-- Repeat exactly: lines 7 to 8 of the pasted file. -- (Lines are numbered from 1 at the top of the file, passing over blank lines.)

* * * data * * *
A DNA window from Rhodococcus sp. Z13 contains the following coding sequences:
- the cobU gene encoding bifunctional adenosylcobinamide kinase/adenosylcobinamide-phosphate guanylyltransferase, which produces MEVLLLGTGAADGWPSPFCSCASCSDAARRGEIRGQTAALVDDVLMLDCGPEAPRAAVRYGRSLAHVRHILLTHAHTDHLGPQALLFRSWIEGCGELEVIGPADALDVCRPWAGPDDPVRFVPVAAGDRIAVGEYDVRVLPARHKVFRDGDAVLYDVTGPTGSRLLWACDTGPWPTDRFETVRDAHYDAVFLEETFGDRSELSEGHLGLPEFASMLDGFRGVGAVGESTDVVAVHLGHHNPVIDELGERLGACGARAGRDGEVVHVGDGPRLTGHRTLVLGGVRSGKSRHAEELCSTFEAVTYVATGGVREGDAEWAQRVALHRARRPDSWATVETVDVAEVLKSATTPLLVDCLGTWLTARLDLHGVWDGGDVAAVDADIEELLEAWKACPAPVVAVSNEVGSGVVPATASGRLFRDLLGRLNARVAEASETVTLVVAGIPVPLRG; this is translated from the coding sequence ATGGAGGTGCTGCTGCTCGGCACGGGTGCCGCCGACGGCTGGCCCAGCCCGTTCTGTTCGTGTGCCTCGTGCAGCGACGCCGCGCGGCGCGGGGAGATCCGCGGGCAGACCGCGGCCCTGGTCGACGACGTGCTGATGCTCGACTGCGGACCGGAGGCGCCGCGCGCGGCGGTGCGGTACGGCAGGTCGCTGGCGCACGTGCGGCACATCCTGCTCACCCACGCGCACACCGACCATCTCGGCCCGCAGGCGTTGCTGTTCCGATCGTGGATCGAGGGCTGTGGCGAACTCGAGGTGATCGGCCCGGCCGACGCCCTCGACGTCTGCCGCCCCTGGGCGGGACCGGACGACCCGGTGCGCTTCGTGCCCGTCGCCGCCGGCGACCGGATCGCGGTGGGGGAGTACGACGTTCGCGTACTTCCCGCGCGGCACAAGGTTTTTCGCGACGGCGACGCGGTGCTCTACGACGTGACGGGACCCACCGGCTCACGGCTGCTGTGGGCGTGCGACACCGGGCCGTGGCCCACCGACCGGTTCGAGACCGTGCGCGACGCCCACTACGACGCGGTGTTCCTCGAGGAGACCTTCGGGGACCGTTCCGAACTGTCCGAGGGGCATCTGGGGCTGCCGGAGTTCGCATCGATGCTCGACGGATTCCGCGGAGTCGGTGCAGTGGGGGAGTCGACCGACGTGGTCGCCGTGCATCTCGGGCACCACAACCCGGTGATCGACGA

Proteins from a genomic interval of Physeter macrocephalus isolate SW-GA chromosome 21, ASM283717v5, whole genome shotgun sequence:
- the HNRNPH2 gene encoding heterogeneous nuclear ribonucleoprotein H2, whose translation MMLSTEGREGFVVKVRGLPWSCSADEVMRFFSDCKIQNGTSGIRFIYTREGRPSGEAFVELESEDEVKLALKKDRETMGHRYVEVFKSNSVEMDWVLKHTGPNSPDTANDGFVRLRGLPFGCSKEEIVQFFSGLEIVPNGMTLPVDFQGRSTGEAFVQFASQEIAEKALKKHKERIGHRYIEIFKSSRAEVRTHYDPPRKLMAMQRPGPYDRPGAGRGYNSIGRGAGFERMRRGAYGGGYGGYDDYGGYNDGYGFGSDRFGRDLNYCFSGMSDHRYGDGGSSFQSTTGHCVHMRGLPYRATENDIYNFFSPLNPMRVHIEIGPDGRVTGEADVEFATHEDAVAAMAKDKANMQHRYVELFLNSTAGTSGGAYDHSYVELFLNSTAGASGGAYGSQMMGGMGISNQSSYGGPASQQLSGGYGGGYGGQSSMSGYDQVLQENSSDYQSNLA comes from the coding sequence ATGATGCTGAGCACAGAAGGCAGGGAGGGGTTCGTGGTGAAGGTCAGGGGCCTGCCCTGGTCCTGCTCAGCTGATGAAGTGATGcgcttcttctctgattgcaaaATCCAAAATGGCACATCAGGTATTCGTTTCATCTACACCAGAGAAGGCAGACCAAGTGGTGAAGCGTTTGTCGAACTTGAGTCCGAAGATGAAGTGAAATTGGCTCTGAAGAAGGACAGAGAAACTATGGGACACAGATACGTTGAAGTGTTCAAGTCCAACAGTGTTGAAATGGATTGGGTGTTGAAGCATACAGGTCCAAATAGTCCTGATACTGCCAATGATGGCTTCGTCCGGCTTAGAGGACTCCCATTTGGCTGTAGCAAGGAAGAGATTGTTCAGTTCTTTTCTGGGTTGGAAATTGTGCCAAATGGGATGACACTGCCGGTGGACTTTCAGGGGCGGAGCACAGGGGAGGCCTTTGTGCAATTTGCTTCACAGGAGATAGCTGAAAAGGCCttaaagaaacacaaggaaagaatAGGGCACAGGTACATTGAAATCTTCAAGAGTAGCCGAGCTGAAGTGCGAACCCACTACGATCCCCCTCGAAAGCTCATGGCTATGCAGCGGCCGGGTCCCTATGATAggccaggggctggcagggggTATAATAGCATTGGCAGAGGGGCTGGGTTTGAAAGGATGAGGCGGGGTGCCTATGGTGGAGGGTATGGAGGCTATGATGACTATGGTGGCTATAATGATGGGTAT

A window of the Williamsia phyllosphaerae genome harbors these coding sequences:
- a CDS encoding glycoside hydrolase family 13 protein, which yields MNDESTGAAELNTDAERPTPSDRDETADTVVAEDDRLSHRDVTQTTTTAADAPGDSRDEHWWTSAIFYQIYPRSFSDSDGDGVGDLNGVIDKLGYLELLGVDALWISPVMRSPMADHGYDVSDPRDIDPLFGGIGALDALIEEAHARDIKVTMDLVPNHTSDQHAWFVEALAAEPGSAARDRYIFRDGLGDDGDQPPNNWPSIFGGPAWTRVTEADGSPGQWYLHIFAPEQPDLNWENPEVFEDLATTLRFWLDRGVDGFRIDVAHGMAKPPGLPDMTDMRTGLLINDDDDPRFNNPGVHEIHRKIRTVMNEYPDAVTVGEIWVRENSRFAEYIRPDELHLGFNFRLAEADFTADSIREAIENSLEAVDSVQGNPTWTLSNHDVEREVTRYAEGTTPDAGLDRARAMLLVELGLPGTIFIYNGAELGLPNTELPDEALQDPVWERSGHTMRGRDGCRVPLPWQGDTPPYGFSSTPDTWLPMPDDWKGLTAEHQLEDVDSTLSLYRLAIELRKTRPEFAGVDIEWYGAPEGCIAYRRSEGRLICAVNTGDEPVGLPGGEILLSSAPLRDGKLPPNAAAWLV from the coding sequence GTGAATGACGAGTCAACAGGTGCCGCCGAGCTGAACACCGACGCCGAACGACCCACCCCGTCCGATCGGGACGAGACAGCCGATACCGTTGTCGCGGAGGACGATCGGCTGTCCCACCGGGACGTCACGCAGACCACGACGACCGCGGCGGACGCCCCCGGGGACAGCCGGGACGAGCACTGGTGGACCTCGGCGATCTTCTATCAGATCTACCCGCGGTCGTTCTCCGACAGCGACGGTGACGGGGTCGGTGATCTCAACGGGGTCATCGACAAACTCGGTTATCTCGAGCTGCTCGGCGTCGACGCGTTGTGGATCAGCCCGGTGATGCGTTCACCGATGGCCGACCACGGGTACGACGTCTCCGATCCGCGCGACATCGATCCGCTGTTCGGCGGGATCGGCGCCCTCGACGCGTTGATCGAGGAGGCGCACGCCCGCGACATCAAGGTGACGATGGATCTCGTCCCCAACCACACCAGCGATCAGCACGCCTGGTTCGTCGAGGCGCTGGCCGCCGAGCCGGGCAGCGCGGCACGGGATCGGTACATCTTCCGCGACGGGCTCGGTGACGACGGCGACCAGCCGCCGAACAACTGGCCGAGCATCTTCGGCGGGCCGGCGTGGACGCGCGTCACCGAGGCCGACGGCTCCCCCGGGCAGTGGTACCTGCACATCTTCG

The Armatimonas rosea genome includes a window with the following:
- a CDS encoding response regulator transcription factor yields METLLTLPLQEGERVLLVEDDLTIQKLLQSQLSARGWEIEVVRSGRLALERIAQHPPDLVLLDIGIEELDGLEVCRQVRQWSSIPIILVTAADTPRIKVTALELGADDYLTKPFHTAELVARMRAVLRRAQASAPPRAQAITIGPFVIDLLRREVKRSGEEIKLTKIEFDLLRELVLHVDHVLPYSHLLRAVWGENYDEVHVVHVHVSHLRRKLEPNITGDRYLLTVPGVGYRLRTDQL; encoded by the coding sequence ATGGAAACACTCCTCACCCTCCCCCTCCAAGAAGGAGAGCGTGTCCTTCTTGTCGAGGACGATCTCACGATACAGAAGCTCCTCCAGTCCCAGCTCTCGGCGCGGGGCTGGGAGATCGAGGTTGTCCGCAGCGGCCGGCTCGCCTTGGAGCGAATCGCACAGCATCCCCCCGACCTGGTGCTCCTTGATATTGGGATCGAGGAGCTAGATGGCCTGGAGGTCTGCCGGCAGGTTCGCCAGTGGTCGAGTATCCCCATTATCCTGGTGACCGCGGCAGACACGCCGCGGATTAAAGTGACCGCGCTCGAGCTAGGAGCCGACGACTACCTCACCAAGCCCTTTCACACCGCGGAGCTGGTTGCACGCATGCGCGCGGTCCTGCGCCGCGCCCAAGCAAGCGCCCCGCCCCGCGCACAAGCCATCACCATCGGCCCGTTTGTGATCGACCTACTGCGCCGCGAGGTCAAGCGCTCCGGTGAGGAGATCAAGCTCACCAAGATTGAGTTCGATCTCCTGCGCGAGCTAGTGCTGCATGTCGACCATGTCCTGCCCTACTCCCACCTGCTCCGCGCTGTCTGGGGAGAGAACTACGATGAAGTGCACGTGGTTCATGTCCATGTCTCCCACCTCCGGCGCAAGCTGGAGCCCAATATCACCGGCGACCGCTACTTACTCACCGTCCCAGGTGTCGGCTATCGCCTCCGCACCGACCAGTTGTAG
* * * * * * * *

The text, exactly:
The Armatimonas rosea genome includes a window with the following:
- a CDS encoding response regulator transcription factor yields METLLTLPLQEGERVLLVEDDLTIQKLLQSQLSARGWEIEVVRSGRLALERIAQHPPDLVLLDIGIEELDGLEVCRQVRQWSSIPIILVTAADTPRIKVTALELGADDYLTKPFHTAELVARMRAVLRRAQASAPPRAQAITIGPFVIDLLRREVKRSGEEIKLTKIEFDLLRELVLHVDHVLPYSHLLRAVWGENYDEVHVVHVHVSHLRRKLEPNITGDRYLLTVPGVGYRLRTDQL; encoded by the coding sequence ATGGAAACACTCCTCACCCTCCCCCTCCAAGAAGGAGAGCGTGTCCTTCTTGTCGAGGACGATCTCACGATACAGAAGCTCCTCCAGTCCCAGCTCTCGGCGCGGGGCTGGGAGATCGAGGTTGTCCGCAGCGGCCGGCTCGCCTTGGAGCGAATCGCACAGCATCCCCCCGACCTGGTGCTCCTTGATATTGGGATCGAGGAGCTAGATGGCCTGGAGGTCTGCCGGCAGGTTCGCCAGTGGTCGAGTATCCCCATTATCCTGGTGACCGCGGCAGACACGCCGCGGATTAAAGTGACCGCGCTCGAGCTAGGAGCCGACGACTACCTCACCAAGCCCTTTCACACCGCGGAGCTGGTTGCACGCATGCGCGCGGTCCTGCGCCGCGCCCAAGCAAGCGCCCCGCCCCGCGCACAAGCCATCACCATCGGCCCGTTTGTGATCGACCTACTGCGCCGCGAGGTCAAGCGCTCCGGTGAGGAGATCAAGCTCACCAAGATTGAGTTCGATCTCCTGCGCGAGCTAGTGCTGCATGTCGACCATGTCCTGCCCTACTCCCACCTGCTCCGCGCTGTCTGGGGAGAGAACTACGATGAAGTGCACGTGGTTCATGTCCATGTCTCCCACCTCCGGCGCAAGCTGGAGCCCAATATCACCGGCGACCGCTACTTACTCACCGTCCCAGGTGTCGGCTATCGCCTCCGCACCGACCAGTTGTAG